Four Reasons You Should Preach Through The Old Testament

by Keifer Navey

For years, I almost exclusively preached from the New Testament. To be honest, I just didn’t know what to do with the Old Testament. I didn’t understand God’s Law, the prophets, the bulk of the Torah. It wasn’t until I discovered the works of Ed Clowney and got my head around Covenant Theology that I waded into the deep waters of the Old Testament.

It was then that I realized the gaping hole in my preaching. Much like a musician who only practiced scales and never melody, my preaching lacked cadence and unity. With the next five principles, I’d love to help rip you from your one-lane preaching rut and widen your scope to a more robust dual covenant harmony. 

1. The Old Testament is God’s Word 

Pastor, I’m sad that it has to be said, but the Old Testament is just as much God’s Holy Word as the New Testament. When Paul writes in 2 Timothy 3:16-17 that “All Scripture is inspired by God and is profitable for teaching, for reproof, for correction, for training in righteousness; so that the man of God may be adequate, equipped for every good work”, he is not just validating his own New Testament writings but the totality of Scripture.

If you believe every word of the above mentioned passage, then you know that every word of Genesis through Malachi is just as profitable for teaching, reproof, correction, training in righteousness, and equipping the believer as Matthew through Revelation. The late Ed Clowney reminds us that “Jesus endorsed the inspiration of the Old Testament, not only as ‘full’ or ‘plenary,’ but even ‘literal’ in the sense that the very letters of the words were inspired (see Matthew 5:17-18).” 

As a pastor, it is your responsibility to preach the whole counsel of God (Acts 20:27). Contextually, when Paul says this in Acts, he’s not implying that he preached every word of the Old Testament documents he had access to, rather as D.A. Carson put it, he “taught the burden of the whole of God’s revelation, the balance of things, leaving nothing out that was of primary importance, never ducking the hard bits, helping believers to grasp the whole counsel of God that they themselves would become better equipped to read their Bibles intelligently, comprehensively.”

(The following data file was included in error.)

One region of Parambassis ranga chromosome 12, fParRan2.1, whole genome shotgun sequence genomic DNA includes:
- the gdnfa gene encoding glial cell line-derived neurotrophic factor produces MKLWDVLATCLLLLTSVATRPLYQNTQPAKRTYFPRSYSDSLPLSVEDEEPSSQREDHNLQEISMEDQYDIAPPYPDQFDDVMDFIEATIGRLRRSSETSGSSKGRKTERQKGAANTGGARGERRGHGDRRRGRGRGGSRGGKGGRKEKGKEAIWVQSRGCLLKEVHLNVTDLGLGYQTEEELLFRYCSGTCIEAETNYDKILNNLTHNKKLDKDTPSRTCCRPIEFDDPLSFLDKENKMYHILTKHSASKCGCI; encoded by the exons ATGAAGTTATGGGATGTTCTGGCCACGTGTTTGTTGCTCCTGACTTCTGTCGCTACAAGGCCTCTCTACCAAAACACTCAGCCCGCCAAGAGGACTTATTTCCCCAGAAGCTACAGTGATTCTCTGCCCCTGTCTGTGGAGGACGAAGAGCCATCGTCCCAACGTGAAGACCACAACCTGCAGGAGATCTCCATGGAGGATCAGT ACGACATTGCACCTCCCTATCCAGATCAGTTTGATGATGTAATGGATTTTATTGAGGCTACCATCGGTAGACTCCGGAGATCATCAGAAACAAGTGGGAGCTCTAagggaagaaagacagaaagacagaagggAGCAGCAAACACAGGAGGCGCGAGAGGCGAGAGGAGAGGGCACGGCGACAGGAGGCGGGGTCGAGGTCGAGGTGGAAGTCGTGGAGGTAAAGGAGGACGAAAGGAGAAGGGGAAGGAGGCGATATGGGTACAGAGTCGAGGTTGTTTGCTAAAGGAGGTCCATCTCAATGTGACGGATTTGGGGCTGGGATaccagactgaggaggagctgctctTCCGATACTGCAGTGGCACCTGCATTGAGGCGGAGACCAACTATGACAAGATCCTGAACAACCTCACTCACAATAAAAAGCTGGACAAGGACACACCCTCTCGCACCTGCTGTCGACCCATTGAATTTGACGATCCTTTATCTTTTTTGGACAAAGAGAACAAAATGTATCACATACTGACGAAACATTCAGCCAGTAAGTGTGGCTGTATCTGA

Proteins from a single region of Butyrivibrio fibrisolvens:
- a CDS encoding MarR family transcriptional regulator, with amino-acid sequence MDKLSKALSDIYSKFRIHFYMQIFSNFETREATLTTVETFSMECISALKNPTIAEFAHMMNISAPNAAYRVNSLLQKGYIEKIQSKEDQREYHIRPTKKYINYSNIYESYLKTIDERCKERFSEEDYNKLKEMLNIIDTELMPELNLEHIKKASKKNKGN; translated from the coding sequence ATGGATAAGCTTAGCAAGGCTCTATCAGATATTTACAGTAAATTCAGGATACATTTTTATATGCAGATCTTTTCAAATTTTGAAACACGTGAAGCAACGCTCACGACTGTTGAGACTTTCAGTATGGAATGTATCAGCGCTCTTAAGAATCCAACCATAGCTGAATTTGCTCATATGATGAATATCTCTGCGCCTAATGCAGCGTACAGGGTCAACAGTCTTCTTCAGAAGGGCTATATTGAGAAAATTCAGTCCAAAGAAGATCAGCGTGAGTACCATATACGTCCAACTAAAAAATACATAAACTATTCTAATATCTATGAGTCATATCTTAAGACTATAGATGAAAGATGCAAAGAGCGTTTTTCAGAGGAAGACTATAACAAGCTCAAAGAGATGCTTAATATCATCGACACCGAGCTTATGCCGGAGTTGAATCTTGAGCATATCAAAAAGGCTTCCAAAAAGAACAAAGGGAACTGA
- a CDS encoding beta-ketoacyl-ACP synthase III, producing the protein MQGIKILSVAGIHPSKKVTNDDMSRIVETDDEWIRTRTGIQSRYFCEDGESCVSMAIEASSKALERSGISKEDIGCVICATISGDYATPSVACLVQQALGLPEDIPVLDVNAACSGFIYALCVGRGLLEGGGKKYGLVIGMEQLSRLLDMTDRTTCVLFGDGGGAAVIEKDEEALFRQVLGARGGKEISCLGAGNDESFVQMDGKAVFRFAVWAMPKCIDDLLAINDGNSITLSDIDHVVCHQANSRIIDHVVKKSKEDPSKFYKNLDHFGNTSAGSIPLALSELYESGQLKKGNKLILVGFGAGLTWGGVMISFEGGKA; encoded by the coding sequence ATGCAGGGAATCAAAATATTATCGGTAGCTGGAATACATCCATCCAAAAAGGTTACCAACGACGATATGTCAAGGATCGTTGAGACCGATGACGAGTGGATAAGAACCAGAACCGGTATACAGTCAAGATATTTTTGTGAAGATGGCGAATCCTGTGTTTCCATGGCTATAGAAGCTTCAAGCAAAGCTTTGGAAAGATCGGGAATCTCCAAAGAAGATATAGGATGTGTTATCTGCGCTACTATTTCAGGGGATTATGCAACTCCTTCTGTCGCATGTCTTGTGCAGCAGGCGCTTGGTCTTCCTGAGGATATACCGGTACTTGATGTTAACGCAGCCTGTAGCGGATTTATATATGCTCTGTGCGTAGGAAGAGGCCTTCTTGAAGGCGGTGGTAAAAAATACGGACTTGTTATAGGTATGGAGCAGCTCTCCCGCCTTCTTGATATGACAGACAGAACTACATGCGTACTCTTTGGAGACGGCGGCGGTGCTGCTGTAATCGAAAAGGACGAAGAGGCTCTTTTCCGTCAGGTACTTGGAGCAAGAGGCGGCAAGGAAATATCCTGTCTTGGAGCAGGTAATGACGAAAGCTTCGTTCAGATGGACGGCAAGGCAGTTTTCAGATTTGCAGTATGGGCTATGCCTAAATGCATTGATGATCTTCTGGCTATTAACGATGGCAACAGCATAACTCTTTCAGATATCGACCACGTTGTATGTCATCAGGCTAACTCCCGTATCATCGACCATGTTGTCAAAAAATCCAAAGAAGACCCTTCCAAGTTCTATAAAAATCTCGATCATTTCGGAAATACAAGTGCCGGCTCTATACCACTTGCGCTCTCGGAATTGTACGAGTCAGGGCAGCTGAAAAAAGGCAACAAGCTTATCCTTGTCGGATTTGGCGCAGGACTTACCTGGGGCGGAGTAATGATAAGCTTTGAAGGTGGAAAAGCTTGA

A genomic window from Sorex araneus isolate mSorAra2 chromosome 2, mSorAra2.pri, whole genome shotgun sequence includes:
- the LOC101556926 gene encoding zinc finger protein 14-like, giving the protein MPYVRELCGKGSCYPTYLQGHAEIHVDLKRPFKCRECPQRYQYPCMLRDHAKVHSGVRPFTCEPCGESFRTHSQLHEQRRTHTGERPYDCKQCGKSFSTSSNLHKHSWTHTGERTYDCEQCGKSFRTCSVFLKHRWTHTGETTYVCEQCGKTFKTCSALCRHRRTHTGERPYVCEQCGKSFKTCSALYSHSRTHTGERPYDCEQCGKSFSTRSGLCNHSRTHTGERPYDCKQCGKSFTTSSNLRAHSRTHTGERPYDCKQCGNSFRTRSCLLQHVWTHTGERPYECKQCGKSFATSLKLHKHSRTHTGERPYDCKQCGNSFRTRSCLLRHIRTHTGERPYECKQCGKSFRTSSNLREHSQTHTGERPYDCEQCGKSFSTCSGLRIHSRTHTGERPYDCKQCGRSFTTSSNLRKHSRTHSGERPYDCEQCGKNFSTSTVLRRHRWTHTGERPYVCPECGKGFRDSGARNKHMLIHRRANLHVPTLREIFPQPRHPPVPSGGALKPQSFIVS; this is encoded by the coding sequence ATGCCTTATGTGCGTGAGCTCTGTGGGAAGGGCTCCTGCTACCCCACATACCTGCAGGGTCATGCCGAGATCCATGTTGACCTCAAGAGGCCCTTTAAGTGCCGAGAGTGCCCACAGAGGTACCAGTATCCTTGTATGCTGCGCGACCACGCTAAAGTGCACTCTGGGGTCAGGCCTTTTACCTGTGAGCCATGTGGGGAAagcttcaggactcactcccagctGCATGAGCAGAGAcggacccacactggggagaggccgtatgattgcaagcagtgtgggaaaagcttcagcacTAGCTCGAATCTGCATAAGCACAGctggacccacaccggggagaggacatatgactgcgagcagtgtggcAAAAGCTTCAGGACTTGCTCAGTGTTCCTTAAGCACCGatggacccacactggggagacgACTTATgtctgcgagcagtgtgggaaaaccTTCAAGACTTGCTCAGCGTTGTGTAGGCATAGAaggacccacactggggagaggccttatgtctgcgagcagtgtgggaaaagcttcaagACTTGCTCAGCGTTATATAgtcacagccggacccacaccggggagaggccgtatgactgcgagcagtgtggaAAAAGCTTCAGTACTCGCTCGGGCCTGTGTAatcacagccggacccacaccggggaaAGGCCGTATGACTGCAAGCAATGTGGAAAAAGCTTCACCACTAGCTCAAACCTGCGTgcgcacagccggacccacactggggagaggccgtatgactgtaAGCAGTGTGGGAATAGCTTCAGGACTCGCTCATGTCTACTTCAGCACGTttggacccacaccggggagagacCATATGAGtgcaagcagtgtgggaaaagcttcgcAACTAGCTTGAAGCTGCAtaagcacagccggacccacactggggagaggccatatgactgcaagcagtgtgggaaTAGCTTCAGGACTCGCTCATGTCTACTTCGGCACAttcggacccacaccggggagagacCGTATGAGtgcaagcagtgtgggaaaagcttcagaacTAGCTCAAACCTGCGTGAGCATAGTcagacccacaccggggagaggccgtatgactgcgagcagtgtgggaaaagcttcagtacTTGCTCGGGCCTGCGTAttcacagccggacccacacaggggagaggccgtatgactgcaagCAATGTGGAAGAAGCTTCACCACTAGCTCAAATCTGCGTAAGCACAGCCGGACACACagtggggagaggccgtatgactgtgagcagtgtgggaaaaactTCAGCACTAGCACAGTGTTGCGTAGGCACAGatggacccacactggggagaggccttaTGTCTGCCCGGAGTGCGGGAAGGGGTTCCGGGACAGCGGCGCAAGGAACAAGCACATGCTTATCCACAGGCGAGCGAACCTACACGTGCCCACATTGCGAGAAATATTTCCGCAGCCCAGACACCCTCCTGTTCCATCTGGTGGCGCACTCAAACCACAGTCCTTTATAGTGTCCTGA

God’s Word in the Old Testament is profitable for you and for your congregation. Despite some teachers suggesting we completely ignore (or unhitch from) the Old Testament because passages can be difficult to understand, irrelevant, or because we live under a new covenant; you, as a pastor, have been mandated to preach the whole counsel of God. In fact, you have also been commanded to unhitch yourselves from any Christian who teaches otherwise.

2. The Old Testament is God’s Story

Pastor, you control the hermeneutical methodology of your church. How you teach and exposit the Scriptures is how your flock is going to interpret the Scriptures. You may find hermeneutical books enjoyable, but I can assure you the majority of your flock does not. What I mean is, how you open God’s Word and explain it week in and week out, during your Sunday gathering is how your flock is going to learn how to read their Bible. 

I believe this section’s headline proves my point—the Old Testament is part of God’s story. Many in your congregation may make the mistake in believing that the Old Testament is just the story of God’s people—Israel. While Israel gets a lot of screen time in the Old Testament, reading the Old Testament to learn about Israel is a telling symptom of a disease that the people of God have suffered from for some time. That disease is narcissism.

For too long pastors have fallen into the trap of leaving their hermeneutical practices and convictions at the door in the name of practicality and applicability for their flock.

The Old Testament is not the story of Israel, but rather it’s the story of God and should be preached as such.

Genesis isn’t about creation, it’s about the Creator God. Exodus isn’t about Moses and Pharaoh, it’s about the Redeemer God. Leviticus and Deuteronomy aren’t about the Law, they’re about the Holy God! Do you see where I’m going with this? 

Pastor, for too long the people of God have been plagued by moralistic therapeutic deism. The practice that inserts the believer into every text as a way to make themselves the moral hero of the narrative. They see themselves as David as they conquer their own giants. They see themselves as Joshua as they stand against their enemies. They see themselves as Daniel as they sit in their own “lion-like” den. This sort of narcissistic exegesis (narcigesis, if you will) is why so many people avoid the more dense books of the Old Testament. That is, these books are too difficult to import themselves into the narrative.

Instead, Christians must learn to love these more dense books (say like Lamentations or Ezekiel) not because they can teach us something about ourselves but because they can teach us something about God. Ultimately, we are not the main character of the Bible. It’s your job to remind your congregation of that reality. 

3. The Old Testament is God’s Law